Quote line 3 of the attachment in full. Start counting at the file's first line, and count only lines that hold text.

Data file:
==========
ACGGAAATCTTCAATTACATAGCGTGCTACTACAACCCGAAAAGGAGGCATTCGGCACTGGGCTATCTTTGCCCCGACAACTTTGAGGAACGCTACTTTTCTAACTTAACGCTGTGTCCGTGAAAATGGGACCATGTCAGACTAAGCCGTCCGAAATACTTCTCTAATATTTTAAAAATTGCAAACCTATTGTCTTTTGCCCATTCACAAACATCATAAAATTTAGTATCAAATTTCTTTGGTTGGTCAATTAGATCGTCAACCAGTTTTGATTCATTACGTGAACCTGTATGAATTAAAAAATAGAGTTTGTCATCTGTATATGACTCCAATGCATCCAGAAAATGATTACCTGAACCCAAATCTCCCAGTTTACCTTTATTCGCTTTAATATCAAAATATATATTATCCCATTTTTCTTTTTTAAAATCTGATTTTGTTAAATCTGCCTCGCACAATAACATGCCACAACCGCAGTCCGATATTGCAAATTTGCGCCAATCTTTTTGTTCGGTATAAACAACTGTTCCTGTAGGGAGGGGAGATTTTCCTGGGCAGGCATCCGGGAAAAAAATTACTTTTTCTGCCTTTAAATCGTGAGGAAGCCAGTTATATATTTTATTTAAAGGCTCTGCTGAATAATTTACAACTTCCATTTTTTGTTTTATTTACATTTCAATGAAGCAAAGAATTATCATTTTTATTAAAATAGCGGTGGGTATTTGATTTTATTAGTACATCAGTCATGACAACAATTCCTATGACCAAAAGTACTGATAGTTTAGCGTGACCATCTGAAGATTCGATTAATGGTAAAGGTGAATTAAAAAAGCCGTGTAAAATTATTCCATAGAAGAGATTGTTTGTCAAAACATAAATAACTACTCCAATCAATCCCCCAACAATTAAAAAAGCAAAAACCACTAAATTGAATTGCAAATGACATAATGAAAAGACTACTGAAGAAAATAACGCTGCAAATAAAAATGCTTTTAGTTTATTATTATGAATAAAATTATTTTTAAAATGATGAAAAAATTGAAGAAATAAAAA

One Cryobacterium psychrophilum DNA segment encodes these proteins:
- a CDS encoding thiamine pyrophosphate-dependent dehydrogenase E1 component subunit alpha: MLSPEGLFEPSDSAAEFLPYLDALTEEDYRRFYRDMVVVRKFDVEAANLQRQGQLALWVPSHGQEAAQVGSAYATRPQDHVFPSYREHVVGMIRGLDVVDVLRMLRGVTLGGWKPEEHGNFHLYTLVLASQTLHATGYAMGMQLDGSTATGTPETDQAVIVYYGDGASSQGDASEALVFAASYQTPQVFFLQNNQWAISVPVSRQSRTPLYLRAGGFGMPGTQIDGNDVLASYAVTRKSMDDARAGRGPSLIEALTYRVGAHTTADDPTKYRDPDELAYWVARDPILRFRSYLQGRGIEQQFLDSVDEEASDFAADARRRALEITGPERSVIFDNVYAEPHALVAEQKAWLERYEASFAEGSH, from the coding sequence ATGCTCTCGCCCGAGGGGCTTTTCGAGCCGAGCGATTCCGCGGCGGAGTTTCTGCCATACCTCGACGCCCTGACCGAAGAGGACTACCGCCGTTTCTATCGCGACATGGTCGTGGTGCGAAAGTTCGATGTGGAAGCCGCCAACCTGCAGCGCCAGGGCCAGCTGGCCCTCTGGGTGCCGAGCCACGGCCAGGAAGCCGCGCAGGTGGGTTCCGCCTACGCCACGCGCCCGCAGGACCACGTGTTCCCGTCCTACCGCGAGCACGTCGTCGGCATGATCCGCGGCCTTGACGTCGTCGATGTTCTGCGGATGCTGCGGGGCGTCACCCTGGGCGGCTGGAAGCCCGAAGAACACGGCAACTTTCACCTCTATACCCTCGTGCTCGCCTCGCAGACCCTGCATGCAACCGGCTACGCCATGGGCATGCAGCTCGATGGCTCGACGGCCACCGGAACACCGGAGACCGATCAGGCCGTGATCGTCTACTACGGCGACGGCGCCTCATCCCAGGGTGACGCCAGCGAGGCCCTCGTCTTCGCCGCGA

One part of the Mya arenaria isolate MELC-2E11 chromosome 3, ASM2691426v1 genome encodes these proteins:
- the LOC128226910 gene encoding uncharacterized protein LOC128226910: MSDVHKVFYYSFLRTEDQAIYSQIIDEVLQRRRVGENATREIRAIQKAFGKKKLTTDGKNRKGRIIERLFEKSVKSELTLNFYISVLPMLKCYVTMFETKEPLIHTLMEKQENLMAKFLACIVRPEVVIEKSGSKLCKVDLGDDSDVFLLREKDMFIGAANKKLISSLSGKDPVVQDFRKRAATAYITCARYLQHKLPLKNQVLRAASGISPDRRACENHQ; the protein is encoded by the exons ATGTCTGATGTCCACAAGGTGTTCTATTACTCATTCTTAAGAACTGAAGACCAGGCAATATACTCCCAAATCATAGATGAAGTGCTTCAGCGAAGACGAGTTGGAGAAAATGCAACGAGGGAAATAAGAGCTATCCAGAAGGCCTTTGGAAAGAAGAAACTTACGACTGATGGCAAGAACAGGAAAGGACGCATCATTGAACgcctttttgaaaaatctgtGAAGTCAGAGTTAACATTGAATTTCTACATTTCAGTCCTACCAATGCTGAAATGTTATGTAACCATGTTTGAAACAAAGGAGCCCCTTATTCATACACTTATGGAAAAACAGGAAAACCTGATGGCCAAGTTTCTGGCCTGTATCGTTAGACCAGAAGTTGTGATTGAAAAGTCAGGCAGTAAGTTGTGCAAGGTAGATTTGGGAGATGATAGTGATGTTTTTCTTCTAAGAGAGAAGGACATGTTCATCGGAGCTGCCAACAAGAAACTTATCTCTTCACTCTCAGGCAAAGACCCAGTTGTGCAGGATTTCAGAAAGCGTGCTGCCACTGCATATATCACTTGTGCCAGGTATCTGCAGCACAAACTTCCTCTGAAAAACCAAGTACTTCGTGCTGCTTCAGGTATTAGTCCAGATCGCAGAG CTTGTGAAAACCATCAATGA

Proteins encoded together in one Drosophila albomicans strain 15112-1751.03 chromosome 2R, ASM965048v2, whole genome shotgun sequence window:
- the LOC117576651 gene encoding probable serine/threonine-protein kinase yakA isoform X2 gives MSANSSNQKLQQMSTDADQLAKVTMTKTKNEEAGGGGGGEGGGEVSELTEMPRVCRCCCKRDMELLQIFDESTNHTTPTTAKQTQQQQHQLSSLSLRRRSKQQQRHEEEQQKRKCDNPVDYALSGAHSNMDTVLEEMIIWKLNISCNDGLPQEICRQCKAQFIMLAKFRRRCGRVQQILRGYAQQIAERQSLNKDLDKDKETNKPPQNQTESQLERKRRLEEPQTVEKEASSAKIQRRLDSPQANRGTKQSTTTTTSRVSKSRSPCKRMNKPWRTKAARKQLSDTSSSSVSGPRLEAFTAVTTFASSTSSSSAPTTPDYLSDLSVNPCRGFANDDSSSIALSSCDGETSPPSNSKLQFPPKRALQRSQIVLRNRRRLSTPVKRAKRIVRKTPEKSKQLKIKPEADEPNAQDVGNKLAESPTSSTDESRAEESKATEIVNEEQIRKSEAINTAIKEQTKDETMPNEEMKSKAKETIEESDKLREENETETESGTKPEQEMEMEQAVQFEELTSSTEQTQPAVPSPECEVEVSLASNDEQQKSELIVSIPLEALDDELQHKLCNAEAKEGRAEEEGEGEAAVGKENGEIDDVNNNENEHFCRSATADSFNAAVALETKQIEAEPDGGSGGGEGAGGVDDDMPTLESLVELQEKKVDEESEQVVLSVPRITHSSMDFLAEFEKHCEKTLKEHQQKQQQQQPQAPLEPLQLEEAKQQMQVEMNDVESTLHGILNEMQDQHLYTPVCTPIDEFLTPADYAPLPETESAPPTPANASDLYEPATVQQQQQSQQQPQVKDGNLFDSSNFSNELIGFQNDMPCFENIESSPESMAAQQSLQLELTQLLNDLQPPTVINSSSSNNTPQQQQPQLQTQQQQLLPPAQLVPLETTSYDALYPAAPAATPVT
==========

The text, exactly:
- a CDS encoding thiamine pyrophosphate-dependent dehydrogenase E1 component subunit alpha: MLSPEGLFEPSDSAAEFLPYLDALTEEDYRRFYRDMVVVRKFDVEAANLQRQGQLALWVPSHGQEAAQVGSAYATRPQDHVFPSYREHVVGMIRGLDVVDVLRMLRGVTLGGWKPEEHGNFHLYTLVLASQTLHATGYAMGMQLDGSTATGTPETDQAVIVYYGDGASSQGDASEALVFAASYQTPQVFFLQNNQWAISVPVSRQSRTPLYLRAGGFGMPGTQIDGNDVLASYAVTRKSMDDARAGRGPSLIEALTYRVGAHTTADDPTKYRDPDELAYWVARDPILRFRSYLQGRGIEQQFLDSVDEEASDFAADARRRALEITGPERSVIFDNVYAEPHALVAEQKAWLERYEASFAEGSH, from the coding sequence ATGCTCTCGCCCGAGGGGCTTTTCGAGCCGAGCGATTCCGCGGCGGAGTTTCTGCCATACCTCGACGCCCTGACCGAAGAGGACTACCGCCGTTTCTATCGCGACATGGTCGTGGTGCGAAAGTTCGATGTGGAAGCCGCCAACCTGCAGCGCCAGGGCCAGCTGGCCCTCTGGGTGCCGAGCCACGGCCAGGAAGCCGCGCAGGTGGGTTCCGCCTACGCCACGCGCCCGCAGGACCACGTGTTCCCGTCCTACCGCGAGCACGTCGTCGGCATGATCCGCGGCCTTGACGTCGTCGATGTTCTGCGGATGCTGCGGGGCGTCACCCTGGGCGGCTGGAAGCCCGAAGAACACGGCAACTTTCACCTCTATACCCTCGTGCTCGCCTCGCAGACCCTGCATGCAACCGGCTACGCCATGGGCATGCAGCTCGATGGCTCGACGGCCACCGGAACACCGGAGACCGATCAGGCCGTGATCGTCTACTACGGCGACGGCGCCTCATCCCAGGGTGACGCCAGCGAGGCCCTCGTCTTCGCCGCGA